For example, let’s say you need a recommendation for a restaurant. If you go to Google or Yahoo and type in "great places to go to dinner in Chicago," sure you’ll get a list; but if you go to Facebook, MySpace or Twitter and say, "Need a recommendation for dinner with friend from out of town tonight, nothing too pricy and a nice atmosphere; good jukebox selection a plus," you’ll get recommendations from people who most likely have been to the places they recommend or know someone who has. And the best part is the people recommending these places are people you trust — almost like an interactive Google personalized just for you, by people who like you (or at least they claim to on Facebook).
Sure, there are sites like Yelp, Meetup and Chicago-Scene that all specialize in rating restaurants, theaters, bars and clubs, but nothing beats the recommendation of someone you know.
And the social-media search engine doesn't stop there. Let’s use Facebook status feeds as an example. For instance, John Smith, my long-lost pen pal from fifth grade, is now my friend on Facebook, and John also happens to be looking for a nice restaurant to impress a hot date he has next weekend. While John's scanning his messages, he sees my status update with a list of endorsements from friends and family recommending good restaurants in the area. So John scans the list, picks one out, and now is one step closer to a great first date, courtesy of me and my friends.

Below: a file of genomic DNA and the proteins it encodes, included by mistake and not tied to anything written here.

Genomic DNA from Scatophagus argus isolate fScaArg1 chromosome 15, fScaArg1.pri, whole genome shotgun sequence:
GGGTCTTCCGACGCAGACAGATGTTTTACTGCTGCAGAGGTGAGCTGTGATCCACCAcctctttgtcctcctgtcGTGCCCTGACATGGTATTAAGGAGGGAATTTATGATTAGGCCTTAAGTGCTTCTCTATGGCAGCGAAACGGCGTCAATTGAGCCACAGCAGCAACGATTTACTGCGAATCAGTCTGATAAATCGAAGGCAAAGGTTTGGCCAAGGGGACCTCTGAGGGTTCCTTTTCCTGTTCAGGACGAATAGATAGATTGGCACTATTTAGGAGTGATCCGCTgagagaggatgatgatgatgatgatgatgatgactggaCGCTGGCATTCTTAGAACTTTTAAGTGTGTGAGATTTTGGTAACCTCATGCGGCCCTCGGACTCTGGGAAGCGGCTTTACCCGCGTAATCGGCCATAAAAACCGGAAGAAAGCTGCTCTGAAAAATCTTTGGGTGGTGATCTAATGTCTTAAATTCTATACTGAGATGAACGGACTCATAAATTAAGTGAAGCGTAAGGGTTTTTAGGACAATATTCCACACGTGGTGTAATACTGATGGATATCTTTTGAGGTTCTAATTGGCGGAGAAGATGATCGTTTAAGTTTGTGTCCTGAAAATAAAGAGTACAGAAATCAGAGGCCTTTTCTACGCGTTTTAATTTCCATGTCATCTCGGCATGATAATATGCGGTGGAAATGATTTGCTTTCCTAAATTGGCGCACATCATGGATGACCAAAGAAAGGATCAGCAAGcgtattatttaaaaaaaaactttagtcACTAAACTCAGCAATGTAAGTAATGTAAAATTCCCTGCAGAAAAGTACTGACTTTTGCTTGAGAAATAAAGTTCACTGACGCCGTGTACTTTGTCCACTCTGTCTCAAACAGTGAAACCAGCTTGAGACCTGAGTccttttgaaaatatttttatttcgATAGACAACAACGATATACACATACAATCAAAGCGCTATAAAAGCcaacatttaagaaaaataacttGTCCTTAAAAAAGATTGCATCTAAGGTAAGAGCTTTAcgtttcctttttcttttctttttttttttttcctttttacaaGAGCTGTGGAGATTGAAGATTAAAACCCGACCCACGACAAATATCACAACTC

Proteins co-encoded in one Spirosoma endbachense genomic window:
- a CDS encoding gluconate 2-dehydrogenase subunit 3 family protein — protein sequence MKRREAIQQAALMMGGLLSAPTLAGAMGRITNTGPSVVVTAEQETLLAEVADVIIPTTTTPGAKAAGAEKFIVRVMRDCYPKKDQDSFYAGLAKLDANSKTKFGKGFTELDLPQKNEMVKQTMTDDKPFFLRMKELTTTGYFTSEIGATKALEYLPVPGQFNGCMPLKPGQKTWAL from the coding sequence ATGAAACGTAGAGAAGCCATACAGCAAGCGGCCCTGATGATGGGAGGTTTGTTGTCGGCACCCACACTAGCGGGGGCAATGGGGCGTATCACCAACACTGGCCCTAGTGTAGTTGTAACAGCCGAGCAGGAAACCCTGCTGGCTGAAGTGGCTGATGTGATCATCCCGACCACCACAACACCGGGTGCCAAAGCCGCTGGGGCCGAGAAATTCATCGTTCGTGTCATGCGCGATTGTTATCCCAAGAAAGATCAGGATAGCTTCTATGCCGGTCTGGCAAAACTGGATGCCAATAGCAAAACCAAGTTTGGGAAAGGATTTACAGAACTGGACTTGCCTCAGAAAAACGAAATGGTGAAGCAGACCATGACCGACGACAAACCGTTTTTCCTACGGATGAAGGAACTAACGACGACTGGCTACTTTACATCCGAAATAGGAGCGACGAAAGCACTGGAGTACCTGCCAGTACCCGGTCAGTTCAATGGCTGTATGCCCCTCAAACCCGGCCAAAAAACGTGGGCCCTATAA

Word of mouth via status/Twitter updates is changing how people choose where they go and what they buy while offering a plethora of new information, opinions and endorsements influencing individuals and communities on a daily basis.
As it relates to nonprofits
So how can nonprofits use this info to help grow their communities online? Easy. All you need to do is find your rock stars. By rock stars, I mean the people in your Facebook causes and fan pages or Twitter followers who go above and beyond the norm. These are the supporters that retweet almost every post, the Causes member who has recruited 50+ people into your cause, or people who comment frequently on the links posted to your fan page.